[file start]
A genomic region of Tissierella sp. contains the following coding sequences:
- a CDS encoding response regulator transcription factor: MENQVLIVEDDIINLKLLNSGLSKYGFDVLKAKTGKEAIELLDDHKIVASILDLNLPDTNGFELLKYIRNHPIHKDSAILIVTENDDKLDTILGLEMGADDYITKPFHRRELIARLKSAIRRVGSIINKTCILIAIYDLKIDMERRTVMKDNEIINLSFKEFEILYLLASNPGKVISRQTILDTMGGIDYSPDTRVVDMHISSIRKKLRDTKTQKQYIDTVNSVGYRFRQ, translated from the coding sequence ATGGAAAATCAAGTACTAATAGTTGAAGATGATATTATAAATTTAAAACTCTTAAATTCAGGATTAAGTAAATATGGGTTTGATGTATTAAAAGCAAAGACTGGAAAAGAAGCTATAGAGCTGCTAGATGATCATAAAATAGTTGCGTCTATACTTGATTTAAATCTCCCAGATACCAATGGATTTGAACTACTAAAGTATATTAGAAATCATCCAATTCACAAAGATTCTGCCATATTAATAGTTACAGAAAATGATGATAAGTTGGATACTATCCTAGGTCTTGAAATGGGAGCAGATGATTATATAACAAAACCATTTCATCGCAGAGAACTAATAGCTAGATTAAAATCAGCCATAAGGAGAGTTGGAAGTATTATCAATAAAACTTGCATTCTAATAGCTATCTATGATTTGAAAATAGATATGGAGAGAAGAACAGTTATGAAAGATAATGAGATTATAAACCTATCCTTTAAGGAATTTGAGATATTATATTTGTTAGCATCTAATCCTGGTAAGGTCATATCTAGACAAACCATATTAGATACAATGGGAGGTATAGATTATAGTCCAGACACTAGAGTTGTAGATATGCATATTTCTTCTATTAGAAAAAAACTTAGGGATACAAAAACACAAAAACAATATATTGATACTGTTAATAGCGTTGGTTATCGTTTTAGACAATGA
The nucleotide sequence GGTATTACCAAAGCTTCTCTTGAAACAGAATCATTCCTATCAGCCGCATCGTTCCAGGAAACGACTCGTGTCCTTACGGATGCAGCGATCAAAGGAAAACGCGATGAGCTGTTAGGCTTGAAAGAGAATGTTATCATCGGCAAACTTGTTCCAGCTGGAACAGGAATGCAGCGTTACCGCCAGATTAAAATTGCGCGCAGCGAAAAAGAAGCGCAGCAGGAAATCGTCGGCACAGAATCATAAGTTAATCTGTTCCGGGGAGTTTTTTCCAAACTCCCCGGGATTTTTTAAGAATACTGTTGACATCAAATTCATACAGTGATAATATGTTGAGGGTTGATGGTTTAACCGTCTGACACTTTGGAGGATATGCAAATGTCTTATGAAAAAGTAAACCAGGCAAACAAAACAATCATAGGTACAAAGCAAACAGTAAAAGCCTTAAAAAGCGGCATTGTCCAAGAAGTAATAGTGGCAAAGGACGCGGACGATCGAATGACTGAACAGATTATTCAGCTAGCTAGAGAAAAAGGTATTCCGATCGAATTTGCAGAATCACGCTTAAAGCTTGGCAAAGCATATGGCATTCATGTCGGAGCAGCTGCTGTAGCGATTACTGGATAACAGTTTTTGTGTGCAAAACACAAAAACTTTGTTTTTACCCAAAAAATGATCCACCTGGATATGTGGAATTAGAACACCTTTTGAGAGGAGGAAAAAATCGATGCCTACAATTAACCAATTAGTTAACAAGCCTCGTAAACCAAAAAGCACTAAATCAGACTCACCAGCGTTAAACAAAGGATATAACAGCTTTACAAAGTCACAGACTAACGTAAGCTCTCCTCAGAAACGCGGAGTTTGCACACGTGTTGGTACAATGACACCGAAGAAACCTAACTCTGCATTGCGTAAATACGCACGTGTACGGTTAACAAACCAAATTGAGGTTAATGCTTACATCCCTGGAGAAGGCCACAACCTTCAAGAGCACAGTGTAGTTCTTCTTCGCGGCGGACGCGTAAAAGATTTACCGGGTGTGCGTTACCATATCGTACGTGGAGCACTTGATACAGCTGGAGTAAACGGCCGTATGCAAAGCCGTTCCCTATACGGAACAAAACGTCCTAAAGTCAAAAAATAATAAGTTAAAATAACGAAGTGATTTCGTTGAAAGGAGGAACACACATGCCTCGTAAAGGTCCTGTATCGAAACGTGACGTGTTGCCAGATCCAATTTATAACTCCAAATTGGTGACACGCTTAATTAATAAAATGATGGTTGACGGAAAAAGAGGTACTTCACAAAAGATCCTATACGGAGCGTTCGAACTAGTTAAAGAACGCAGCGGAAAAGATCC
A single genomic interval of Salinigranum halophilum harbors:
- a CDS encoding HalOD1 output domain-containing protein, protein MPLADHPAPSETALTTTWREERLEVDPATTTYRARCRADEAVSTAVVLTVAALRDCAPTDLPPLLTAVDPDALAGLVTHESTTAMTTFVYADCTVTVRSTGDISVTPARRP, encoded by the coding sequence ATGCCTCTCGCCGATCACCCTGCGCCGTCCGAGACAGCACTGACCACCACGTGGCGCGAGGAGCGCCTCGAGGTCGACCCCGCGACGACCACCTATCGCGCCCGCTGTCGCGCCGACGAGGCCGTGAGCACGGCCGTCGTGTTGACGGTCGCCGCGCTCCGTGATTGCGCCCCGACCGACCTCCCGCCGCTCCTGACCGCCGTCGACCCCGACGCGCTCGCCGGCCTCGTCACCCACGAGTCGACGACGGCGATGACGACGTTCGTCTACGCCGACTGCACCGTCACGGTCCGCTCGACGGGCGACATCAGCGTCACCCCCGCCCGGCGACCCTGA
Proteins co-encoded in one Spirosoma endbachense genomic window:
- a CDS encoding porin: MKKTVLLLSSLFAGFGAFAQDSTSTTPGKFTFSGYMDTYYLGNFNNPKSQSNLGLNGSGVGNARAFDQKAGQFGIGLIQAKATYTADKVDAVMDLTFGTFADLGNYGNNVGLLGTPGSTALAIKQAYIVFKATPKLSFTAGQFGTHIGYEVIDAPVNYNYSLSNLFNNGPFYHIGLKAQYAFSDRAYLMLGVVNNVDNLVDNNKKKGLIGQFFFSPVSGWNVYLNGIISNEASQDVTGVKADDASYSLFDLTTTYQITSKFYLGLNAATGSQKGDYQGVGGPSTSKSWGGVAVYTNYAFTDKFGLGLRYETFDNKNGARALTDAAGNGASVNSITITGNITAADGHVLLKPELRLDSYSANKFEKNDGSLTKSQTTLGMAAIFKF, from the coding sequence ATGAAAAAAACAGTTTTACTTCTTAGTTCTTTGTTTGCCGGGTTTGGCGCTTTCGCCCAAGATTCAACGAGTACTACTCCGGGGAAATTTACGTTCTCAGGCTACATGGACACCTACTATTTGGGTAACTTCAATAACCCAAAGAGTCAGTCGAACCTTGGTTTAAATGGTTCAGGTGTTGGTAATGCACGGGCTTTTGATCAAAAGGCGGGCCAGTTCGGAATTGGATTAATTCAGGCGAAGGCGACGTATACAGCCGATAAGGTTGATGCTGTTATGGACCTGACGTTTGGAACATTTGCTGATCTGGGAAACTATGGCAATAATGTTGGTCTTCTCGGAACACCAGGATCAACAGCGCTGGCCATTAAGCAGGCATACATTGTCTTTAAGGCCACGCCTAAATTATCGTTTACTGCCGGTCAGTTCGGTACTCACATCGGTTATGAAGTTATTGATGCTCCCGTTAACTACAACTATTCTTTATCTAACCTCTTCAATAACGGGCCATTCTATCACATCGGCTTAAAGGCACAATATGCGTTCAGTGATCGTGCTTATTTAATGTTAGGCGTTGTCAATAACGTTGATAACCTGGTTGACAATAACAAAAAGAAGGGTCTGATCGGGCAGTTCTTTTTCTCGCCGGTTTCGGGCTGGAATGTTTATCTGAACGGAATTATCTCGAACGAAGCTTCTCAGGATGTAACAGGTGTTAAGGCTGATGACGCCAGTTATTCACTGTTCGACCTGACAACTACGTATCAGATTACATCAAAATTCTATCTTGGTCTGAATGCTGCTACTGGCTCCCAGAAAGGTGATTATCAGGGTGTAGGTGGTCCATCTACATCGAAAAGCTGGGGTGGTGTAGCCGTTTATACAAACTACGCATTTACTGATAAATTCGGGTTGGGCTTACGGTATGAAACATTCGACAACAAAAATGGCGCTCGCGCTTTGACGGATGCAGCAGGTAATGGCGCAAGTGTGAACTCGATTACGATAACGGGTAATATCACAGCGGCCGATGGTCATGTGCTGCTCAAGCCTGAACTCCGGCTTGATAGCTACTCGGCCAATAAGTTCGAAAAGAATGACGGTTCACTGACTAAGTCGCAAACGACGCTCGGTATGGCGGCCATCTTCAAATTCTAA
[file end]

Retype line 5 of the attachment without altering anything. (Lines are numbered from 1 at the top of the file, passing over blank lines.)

- a CDS encoding HalOD1 output domain-containing protein, protein MPLADHPAPSETALTTTWREERLEVDPATTTYRARCRADEAVSTAVVLTVAALRDCAPTDLPPLLTAVDPDALAGLVTHESTTAMTTFVYADCTVTVRSTGDISVTPARRP, encoded by the coding sequence ATGCCTCTCGCCGATCACCCTGCGCCGTCCGAGACAGCACTGACCACCACGTGGCGCGAGGAGCGCCTCGAGGTCGACCCCGCGACGACCACCTATCGCGCCCGCTGTCGCGCCGACGAGGCCGTGAGCACGGCCGTCGTGTTGACGGTCGCCGCGCTCCGTGATTGCGCCCCGACCGACCTCCCGCCGCTCCTGACCGCCGTCGACCCCGACGCGCTCGCCGGCCTCGTCACCCACGAGTCGACGACGGCGATGACGACGTTCGTCTACGCCGACTGCACCGTCACGGTCCGCTCGACGGGCGACATCAGCGTCACCCCCGCCCGGCGACCCTGA